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UofA weighing options for maskless basketball fans

Published: Nov. 15, 2021 at 6:33 PM MST
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TUCSON, Ariz. (KOLD News 13) - The rules are, when attending a University of Arizona basketball game, fans are required to have a mask to enter McKale Arena and they are required to wear that mask until they leave.

But few fans do.

They wear it inside but in the heat of the game, for a large portion of the 13,000 fans, it’s on their neck or in their pocket.

Dr. Robert Robbins, the UofA President, attends those games and has taken an informal notice of who wears it and who doesn’t.

“I would say, I don’t know, as I scan, it’s about 20% of the people, maybe that’s too high, that keep their face covered the entire time,” he said.

There are exceptions to the mask rule. When a person is seated, they can lose the mask to eat and drink. But then it’s required to go back on.

But it rarely does.

“So the premise is, we strongly encourage and we require you to have a mask coming in and we would like for you to keep your face covered the entire time,” he said.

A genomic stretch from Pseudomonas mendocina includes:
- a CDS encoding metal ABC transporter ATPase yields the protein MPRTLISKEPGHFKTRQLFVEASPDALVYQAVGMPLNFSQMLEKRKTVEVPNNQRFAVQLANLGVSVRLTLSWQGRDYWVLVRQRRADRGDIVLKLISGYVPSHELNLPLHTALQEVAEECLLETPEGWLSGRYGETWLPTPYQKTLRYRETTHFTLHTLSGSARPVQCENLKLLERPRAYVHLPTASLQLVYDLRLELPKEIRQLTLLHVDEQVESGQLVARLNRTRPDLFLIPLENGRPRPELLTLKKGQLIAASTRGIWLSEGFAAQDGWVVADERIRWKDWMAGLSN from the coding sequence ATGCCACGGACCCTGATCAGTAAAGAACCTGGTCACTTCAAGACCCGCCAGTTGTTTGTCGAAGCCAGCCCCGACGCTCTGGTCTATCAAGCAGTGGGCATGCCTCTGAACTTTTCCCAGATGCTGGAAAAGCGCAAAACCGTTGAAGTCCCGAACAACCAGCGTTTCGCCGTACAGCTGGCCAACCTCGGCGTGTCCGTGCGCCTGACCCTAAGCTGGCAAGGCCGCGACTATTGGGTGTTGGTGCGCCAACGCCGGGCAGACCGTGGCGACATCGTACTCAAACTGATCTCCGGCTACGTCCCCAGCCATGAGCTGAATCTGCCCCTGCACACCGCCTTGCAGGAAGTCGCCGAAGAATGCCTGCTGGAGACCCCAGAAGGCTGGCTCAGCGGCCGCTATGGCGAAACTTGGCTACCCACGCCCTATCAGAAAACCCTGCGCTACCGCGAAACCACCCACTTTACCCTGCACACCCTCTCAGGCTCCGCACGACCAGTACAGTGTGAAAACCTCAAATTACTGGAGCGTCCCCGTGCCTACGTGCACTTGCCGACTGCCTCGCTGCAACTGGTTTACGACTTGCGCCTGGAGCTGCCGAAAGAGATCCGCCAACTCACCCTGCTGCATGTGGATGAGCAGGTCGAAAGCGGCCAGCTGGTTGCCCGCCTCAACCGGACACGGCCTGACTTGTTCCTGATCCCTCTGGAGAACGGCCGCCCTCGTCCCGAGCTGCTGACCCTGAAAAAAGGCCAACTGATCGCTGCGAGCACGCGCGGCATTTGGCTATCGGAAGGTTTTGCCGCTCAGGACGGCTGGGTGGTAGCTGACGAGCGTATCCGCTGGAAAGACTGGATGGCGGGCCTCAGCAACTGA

The university also has other expectations from fans.

“Arizona Athletics expect all those who attend Arizona sporting events to be vaccinated or have tested negative for the COVID virus in the last 72 hours. This expectation is necessary to ensure the safety of all those attending and participating”

So, if fans are not following the rules or expectations, how to insure they do?

That assurance is important because Arizona is in the throes of another wave, or at least one developing.

Arizona has seen a dramatic 40% rise in the number of cases in the past few weeks and its increase is twice the rate of the rest of the country.

That has university officials concerned especially about indoor events which draw large crowds like the basketball games.

Robbins says he’s not as concerned about football games because they’re outside and “not as dangerous.”

So how to get better compliance?

“I don’t foresee we’re going to go row by row, seat by seat like would be on an airliner and tell people if they don’t comply, we’re going to usher them our of the game,” he said. “I don’t think we’re there yet.”

But it doesn’t rule out the possibility it could happen if the number of cases continues to rise as dramatically as they are now.

“When you get into the enforcement of it…it’s going to disrupt things, we know that” he said. “And it’s very difficult for us to enforce on that scale.”

For the time being, the university will leave it at education and voluntary compliance but Dr. Robbins says at some point “were going to have to step it up.”

In a letter to fans, the University says people who are concerned about their health, should not attend the games.

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